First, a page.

In Depth

Qatar World Cup gets all clear, but Fifa could fine English FA

Report fails to finds enough evidence of corruption to strip Gulf state of 2022 tournament

Sepp Blatter Fifa 2018 World Cup

The 2022 World Cup will be staged in Qatar after a Fifa investigation found insufficient evidence of wrongdoing to warrant stripping the Gulf State of hosting football's showpiece tournament.

Ever since Fifa voted in December 2010 to award Qatar the World Cup in 2022 there have been allegations of widespread corruption in the bidding process. But according to the Daily Telegraph the long-awaited report, published this morning, will not recommend further action against Qatar.

"The prospect of Qatar emerging as the villain of the most controversial bidding process in sporting history is expected to be all but dismissed by the report, which nevertheless criticises the Gulf state's conduct during its expensively-assembled bid," reports the Telegraph, one of several British newspapers that has devoted much coverage over the past four years into examining how a nation with little football tradition and a climate totally unsuited to staging a World Cup ended up winning the vote.

As the Telegraph points out two of Fifa's senior figures – Qatar Fifa ExCo member Mohammed bin Hammam and former Fifa vice-president Jack Warner – have lost their positions following allegations of corruption surrounding the decision to award Qatar the 2022 World Cup and Russia the 2018 event.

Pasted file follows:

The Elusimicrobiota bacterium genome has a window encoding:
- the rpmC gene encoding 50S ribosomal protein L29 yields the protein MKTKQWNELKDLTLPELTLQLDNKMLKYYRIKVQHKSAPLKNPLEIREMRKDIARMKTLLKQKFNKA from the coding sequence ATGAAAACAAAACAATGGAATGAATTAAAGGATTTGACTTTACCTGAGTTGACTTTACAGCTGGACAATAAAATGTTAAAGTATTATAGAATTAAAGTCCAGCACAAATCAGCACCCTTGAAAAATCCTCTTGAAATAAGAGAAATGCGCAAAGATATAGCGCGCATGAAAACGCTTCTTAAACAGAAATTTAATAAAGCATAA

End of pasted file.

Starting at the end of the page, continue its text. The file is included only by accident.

Following the allegations Fifa appointed Michael J Garcia its chief investigator to examine whether there had been a lack of probity in the voting procedure. The Guardian says that Garcia – a New York district attorney  – compiled a 430-page dossier in his 18-month investigation, which has been condensed by  Fifa's head judge, Hans-Joachim Eckert, into a document comprising 42 pages that contains "no smoking gun".

There is no recommendation in the report's conclusion "for the tournament to be snatched away from Russia or Qatar", although that it could still happen should Fifa's ruling executive committee so wish. But that, says the Telegraph, is unlikely to happen. After all, it was the ruling executive committee that stood accused of malpractice during the initial bidding process in 2010.

But while Qatar and Russia won't be punished there is the possibility that individuals will face disciplinary action, and other countries involved in the initial bidding process are also likely to come in for criticism – including the Football Association.

England made an unsuccessful bid for the 2018 World Cup and the Telegraph warns that the FA's decision to sponsor a Caribbean Football Union summit organised by Warner to the tune of £35,000 could land them in hot water. If Garcia fids that the England bid breached the rules on providing "any benefit, opportunity, promise, remuneration or service" to those involved in the 2010 vote they could be fined.

That would be harsh on England, in the opinion of the Guardian, as the FA "are believed to have co-operated freely with Garcia" and consequently will be "disproportionately criticised for relatively minor infractions" because of their openness.

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